The first section of Separation Rapid was run the first thing in the morning, a manoeuvre that was accomplished by starting on the left shore and crossing the swift centre clear to the other shore. This allowed us to reach some quiet water near a small deposit of rock and earth at the base of the sheer wall. Two feet of water would have covered this deposit; likewise two feet of water would have given us a clear channel over this second section. As it was, the rapid was rough, with many rocks very near the surface. Directly across from us, close to the left shore, was what looked like a ten-foot geyser, or fountain of water. This was caused by a rock in the path of a strong current rebounding from the shore. The water ran up on the side near the wall, then fell on all sides. It was seldom the water had force enough to carry to the top of a rock as large as that. This portage of the second section was one of the easiest we had made. By rolling a few large rocks around we could get a stream water across our small shore large enough to float an empty boat with a little help, so we lightened them of the cargo and floated them through our canal. While running the third section the Edith was carried up on the sloping rock in the middle of the stream; she paused a moment, then came down like a shot and whirled around to the side without mishap. This made the thirteenth rapid in which both boats were lined or portaged. In three other rapids one boat was run through and one was portaged. Half of all these rapids were located in the Grand Canyon.

All this time we were anxiously looking forward to a rapid which Mr. Stone had described as being the worst in the entire series, also the last rapid we would be likely to portage and had informed us that below this particular rapid everything could be run with little or no inspection. Naturally we were anxious to get that rapid behind us. It was described as being located below a small stream flowing from the south. The same rapid was described by Major Powell as having a bold, lava-capped escarpment at the head of the rapid, on the right. We had not seen any lava since leaving Diamond Creek, and an entry in my notes reads, "we have gone over Stone's 'big rapid' three times and it is still ahead of us." The knowledge that there was a big rapid in the indefinite somewhere that was likely to cause us trouble seemed to give us more anxious moments than the many unmentioned rapids we were finding all this time. We wondered how high the escarpment was, and if we could take our boats over its top. We tried to convince ourselves that it was behind us, although sure that it could not be. But the absence of lava puzzled us. After one "bad" rapid and several "good" rapids we came to a sharp turn in the canyon. Emery was ahead and called back, "I see a little stream"; Bert joined with "I see the lava"; and the "Bold Escarpment Rapid," as we had been calling it for some time, was before us. It was more than a nasty rapid, it was a cataract!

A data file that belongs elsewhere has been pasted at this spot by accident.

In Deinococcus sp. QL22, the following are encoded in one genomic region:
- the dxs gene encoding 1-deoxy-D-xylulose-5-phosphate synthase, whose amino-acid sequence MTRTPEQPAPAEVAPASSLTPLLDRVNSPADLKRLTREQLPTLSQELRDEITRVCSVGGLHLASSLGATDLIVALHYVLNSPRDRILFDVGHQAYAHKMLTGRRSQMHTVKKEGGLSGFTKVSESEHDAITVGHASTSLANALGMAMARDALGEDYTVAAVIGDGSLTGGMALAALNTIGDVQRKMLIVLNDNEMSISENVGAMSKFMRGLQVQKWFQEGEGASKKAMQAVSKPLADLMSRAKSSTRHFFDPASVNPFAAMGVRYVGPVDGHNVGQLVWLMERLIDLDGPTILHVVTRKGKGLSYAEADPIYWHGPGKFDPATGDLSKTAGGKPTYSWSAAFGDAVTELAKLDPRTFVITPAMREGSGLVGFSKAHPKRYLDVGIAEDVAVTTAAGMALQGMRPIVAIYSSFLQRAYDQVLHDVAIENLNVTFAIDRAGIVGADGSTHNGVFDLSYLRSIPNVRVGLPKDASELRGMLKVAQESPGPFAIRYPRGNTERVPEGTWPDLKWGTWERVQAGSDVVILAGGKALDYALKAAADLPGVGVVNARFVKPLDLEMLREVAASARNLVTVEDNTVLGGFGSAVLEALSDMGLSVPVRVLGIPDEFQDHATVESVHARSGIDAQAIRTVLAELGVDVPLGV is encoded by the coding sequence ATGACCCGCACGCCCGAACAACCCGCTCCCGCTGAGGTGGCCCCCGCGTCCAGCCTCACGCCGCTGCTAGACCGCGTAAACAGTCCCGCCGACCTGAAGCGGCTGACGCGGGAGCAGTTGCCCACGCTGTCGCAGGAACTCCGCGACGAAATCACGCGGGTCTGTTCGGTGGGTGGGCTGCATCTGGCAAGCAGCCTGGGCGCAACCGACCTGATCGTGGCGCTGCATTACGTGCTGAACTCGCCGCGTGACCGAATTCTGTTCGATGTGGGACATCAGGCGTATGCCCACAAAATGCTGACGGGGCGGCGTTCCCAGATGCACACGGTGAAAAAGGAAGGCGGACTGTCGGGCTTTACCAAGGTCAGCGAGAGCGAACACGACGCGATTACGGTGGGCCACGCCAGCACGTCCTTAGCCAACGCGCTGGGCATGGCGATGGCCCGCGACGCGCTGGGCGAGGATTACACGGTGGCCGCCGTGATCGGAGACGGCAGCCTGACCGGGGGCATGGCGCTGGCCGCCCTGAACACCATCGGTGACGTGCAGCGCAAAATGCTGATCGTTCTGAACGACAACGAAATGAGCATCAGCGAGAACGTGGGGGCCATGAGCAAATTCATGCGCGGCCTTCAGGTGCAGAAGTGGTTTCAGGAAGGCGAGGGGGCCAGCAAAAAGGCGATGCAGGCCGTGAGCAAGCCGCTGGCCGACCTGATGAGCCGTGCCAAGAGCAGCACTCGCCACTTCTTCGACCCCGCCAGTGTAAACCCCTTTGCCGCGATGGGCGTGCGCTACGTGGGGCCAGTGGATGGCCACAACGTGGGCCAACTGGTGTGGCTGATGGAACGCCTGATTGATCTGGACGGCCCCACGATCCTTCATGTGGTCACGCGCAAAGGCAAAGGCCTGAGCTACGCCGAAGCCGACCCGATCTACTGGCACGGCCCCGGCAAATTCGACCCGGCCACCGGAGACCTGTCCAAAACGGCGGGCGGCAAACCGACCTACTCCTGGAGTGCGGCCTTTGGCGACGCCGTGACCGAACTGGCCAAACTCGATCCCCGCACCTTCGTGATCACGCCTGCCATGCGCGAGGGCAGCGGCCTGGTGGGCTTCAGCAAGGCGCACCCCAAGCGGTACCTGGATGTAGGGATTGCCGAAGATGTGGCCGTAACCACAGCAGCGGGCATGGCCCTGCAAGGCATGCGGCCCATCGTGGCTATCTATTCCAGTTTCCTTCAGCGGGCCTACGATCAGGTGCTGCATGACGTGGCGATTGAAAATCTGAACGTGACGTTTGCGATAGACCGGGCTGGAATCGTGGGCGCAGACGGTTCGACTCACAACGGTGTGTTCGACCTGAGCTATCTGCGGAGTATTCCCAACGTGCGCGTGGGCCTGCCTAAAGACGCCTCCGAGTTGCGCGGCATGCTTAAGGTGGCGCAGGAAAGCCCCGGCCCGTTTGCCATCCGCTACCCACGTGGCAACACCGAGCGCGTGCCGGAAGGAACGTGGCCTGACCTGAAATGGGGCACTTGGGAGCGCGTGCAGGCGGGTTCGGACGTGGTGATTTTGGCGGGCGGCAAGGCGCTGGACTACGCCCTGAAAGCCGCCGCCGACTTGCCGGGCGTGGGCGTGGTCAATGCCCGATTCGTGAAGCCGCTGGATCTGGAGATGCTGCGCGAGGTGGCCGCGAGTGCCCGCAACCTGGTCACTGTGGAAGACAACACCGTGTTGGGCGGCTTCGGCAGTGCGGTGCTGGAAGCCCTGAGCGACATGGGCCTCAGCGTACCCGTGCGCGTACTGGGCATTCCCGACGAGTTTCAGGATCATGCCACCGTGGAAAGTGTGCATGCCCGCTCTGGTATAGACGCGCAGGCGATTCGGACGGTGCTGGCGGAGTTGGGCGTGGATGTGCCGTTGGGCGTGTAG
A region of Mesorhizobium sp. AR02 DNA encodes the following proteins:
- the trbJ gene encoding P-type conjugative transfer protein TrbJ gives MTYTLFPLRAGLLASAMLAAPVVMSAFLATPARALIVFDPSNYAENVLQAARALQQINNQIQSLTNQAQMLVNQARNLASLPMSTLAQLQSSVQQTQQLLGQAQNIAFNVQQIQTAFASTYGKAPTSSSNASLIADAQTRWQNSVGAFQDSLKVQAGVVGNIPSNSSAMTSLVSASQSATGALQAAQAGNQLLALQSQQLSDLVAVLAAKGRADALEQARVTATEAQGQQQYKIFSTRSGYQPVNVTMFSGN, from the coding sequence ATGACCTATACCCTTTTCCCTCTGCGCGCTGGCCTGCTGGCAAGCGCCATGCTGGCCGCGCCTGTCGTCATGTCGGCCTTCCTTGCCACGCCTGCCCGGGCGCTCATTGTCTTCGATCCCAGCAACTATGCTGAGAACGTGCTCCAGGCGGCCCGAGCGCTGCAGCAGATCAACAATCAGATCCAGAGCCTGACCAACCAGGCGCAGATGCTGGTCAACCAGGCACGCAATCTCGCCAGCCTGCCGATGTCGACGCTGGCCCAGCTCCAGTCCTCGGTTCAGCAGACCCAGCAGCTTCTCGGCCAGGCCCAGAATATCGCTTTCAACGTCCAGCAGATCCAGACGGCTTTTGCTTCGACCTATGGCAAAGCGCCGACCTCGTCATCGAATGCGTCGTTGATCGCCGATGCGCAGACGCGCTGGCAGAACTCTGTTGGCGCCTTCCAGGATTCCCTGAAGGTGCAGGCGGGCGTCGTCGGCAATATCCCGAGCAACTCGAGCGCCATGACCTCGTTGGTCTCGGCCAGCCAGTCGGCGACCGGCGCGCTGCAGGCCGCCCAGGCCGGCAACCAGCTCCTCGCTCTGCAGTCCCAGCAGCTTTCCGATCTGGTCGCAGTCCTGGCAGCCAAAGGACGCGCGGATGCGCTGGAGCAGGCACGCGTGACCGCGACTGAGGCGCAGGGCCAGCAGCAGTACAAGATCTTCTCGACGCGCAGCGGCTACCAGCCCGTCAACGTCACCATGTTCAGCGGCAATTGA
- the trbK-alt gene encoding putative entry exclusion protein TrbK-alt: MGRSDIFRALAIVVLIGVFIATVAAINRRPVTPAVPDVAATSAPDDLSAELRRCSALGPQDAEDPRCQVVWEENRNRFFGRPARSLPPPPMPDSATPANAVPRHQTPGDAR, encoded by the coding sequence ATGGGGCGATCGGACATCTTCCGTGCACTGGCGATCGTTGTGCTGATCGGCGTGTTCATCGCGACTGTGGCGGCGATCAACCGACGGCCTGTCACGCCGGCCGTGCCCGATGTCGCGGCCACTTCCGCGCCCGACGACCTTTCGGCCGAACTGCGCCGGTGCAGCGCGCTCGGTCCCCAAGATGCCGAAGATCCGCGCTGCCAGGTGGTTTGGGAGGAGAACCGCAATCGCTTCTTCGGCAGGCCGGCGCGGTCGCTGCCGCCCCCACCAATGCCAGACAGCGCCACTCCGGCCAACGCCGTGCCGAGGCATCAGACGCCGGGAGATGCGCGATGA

What a din that water sent up! We had to yell to make ourselves heard. The air vibrated with the impact of water against rock. The rapid was nearly half a mile long. There were two sections near its head staggered with great rocks, forty of them, just above or slightly submerged under the surface of the water. Our low stage of water helped us, so that we did not have to line the boats from the ledge, eighty feet above the water, as others had done. The rapid broke just below the lower end of the sheer rock, which extended twenty feet beyond the irregular shore. The Edith went first, headed upstream, at a slight angle nearly touching the wall, dropping a few inches between each restraining stroke of the oars. Bert crouched on the bow, ready to spring with the rope, as soon as Emery passed the wall and headed her in below the wall. Jumping to the shore, he took a snub around a boulder and kept her from being dragged into the rapid. Then they both caught the Defiance as she swung in below the rock, and half the battle was won before we tackled the rapid.

Our days were short, and we did not take the boats down until the next day; but we did carry much of the camp material and cargo halfway down over ledges a hundred feet above the river. For a bad rapid we were very fortunate in getting past it as easily as we did. Logs were laid over rocks, the boats were skidded over them about their own length and dropped in again. Logs and boats were lined down in the swift, but less riotous water, to the next barrier, which was more difficult. A ten-foot rounded boulder lay close to the shore, with smaller rocks, smooth and ice-filmed, scattered between. Powerful currents swirled between these rocks and disappeared under two others, wedged closely together on top. Three times the logs were snatched from our grasp as we tried to bridge them across this current, and they vanished in the foam, to shoot out end first, twenty feet below and race away on the leaping water. A boat would be smashed to kindling-wood if once carried under there. At last we got our logs wedged, and an hour of tugging, in which only two men could take part at the same time, landed both boats in safety below this barrier. We shot the remainder of the rapid on water so swift that the oars were snatched from our hands if we tried to do more than keep the boats straight with the current. That rapid was no longer the "Bold Escarpment," but the "Last Portage" instead, and it was behind us.